A Revolution for Which No One Was Waiting

So, carpet, right? It’s a pain in the tuckus to have to vacuum it on the reg, but it’s certainly a lot better than mowing the lawn. Having vacuumed literally hundreds of times in my life, I can say that I’ve never so much as broken a sweat, let alone dreamed of the day when someone would spend untold thousands of dollars on research and development to make vacuuming easier.

So my question is: Just how hard do these clowns think vacuuming is?

Now, I can appreciate whatever the H-E-double-stuff-Oreo kind of technology they use to make their vacuums suck more (one of the few industries in which your product sucking is a good thing). That’s really the gist of vacuuming, after all; to suck up all the junk that’s gotten into your carpet.

But the stupid “ball” technology they put so much stock in, and the negative-eight-pounds or whatever their little handheld vacuum thingers weigh, not so much. Again, vacuuming ISN’T HARD TO BEGIN WITH. At all. So why work so dang hard to make it easier.

Some people clearly have waaay too much time on their hands, and waaay too much money to waste on stupid things like “creating the perfect vacuum.” I wish these guys would create the perfect shut the hell up instead.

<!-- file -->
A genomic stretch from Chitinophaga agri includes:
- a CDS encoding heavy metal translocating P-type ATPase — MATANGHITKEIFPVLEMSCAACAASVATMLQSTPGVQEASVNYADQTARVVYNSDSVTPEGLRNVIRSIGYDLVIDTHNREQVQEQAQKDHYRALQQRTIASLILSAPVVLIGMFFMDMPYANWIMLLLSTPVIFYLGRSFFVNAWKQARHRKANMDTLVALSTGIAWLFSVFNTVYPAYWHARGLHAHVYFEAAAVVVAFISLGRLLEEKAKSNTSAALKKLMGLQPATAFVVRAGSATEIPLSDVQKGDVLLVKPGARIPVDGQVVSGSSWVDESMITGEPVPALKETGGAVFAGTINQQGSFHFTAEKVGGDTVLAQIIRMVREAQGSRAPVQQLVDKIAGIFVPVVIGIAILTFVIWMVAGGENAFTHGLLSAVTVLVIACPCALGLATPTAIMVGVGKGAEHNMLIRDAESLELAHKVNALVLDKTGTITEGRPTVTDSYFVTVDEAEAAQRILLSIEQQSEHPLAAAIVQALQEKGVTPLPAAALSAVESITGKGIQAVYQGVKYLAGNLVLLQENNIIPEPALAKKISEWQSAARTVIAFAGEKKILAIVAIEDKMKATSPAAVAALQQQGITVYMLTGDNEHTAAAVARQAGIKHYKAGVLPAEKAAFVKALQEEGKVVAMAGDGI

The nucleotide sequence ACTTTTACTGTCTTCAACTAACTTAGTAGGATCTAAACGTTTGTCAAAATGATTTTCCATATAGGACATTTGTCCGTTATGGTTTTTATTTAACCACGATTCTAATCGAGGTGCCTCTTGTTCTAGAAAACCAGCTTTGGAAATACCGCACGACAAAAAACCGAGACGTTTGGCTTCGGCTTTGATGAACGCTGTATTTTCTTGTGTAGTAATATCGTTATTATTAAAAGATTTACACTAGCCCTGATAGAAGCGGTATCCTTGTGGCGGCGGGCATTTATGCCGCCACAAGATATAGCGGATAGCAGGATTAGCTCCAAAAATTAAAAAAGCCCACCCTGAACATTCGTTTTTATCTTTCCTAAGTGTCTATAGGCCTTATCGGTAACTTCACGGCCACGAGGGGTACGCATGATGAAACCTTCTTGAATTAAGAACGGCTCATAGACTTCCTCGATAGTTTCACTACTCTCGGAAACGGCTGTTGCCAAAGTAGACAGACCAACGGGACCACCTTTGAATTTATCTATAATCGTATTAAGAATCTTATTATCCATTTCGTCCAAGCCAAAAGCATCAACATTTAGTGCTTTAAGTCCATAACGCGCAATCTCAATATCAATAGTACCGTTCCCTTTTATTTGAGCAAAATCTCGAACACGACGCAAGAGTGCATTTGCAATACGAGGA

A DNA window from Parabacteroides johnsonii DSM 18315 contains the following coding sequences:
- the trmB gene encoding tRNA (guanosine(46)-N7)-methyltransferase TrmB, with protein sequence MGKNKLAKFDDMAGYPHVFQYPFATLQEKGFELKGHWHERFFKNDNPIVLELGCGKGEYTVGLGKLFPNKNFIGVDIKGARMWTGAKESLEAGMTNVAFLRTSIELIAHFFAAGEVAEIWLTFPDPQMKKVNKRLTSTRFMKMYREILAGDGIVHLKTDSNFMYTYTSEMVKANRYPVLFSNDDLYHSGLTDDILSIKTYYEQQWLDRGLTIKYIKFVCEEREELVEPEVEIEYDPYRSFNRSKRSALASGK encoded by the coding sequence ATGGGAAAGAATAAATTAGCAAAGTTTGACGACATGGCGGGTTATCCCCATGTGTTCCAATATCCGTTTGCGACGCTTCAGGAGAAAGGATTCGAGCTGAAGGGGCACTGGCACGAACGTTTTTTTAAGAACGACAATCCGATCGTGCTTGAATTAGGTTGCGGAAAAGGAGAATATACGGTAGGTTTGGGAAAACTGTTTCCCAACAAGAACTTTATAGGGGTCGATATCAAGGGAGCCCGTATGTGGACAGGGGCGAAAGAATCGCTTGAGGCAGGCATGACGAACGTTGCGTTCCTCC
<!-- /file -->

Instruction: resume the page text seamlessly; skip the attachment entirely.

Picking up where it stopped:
What’s All Dis, Then?!?

Not too terribly long ago, I found my way through the infinitely interconnected internet to a website that was shucking “quick connect” fittings. Last night, through a completely different series of clicks and links and jumps (well, probably completely different, anyway—I don’t keep track), I found myself back at that same website, but on a different page.

This page was promoting the company’s “quick disconnect” products. Quick connect and quick disconnect, to my sleep deprived mind, seem to go 100% hand in hand—if something connects quickly, doesn’t it stand to reason that it would also disconnect quickly? (And vice versa.)

However, in thinking about it a bit more, I determined that maybe this isn’t the case. There are, I realized, plenty of things that go one way quickly, but are much slower on the way back (and vice versa).

For example, say your shoelaces are giving you sass, so you double knot them. This is a pretty quick process, just an extra loop swoop, really. But untying a double is not that easy. (See what I did there?) Locking the door to one’s house on the way out takes but a fraction of an instant, but unlocking that door takes considerably longer—pull out your keys, select the right one, slip it in the keyhole, turn.

So, perchance a quick connect and a quick disconnect aren’t necessarily one and the same. There could well be safety features in each that make connecting or disconnecting a more involved process, to prevent accidental disconnection or… well, accidental connection doesn’t seem like it would be possible, really. But still, you see where I’m going with this, yes?

I couldn’t find out, via the website, if there is such a thing as a quick connect/disconnect, i.e. something that connects quickly and disconnects in the same way. It stands to reason that there would be, but what do I know? I wasn’t even aware that a quick connect and a quick disconnect weren’t the same thing until like 20 minutes ago.